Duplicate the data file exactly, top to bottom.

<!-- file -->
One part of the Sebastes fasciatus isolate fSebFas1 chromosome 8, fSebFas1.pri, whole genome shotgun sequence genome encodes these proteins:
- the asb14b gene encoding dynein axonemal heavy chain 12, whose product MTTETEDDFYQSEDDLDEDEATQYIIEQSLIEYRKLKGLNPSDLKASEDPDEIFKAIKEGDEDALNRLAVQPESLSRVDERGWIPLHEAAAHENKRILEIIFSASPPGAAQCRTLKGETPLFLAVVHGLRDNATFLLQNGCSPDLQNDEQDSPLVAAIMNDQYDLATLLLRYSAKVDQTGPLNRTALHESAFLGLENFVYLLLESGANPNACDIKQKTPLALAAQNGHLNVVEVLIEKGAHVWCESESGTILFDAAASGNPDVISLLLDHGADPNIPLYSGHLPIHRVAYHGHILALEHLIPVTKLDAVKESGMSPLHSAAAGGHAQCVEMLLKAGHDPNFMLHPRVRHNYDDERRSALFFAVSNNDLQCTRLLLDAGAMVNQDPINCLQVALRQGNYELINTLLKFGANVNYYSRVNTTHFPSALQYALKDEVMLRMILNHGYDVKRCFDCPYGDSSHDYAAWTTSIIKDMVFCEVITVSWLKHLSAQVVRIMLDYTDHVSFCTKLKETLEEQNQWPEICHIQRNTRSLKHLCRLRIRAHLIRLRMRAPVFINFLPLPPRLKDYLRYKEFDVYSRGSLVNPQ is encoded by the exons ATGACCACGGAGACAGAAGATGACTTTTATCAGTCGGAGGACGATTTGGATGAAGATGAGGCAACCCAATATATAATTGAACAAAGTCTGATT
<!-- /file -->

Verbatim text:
One part of the Sebastes fasciatus isolate fSebFas1 chromosome 8, fSebFas1.pri, whole genome shotgun sequence genome encodes these proteins:
- the asb14b gene encoding dynein axonemal heavy chain 12, whose product MTTETEDDFYQSEDDLDEDEATQYIIEQSLIEYRKLKGLNPSDLKASEDPDEIFKAIKEGDEDALNRLAVQPESLSRVDERGWIPLHEAAAHENKRILEIIFSASPPGAAQCRTLKGETPLFLAVVHGLRDNATFLLQNGCSPDLQNDEQDSPLVAAIMNDQYDLATLLLRYSAKVDQTGPLNRTALHESAFLGLENFVYLLLESGANPNACDIKQKTPLALAAQNGHLNVVEVLIEKGAHVWCESESGTILFDAAASGNPDVISLLLDHGADPNIPLYSGHLPIHRVAYHGHILALEHLIPVTKLDAVKESGMSPLHSAAAGGHAQCVEMLLKAGHDPNFMLHPRVRHNYDDERRSALFFAVSNNDLQCTRLLLDAGAMVNQDPINCLQVALRQGNYELINTLLKFGANVNYYSRVNTTHFPSALQYALKDEVMLRMILNHGYDVKRCFDCPYGDSSHDYAAWTTSIIKDMVFCEVITVSWLKHLSAQVVRIMLDYTDHVSFCTKLKETLEEQNQWPEICHIQRNTRSLKHLCRLRIRAHLIRLRMRAPVFINFLPLPPRLKDYLRYKEFDVYSRGSLVNPQ is encoded by the exons ATGACCACGGAGACAGAAGATGACTTTTATCAGTCGGAGGACGATTTGGATGAAGATGAGGCAACCCAATATATAATTGAACAAAGTCTGATT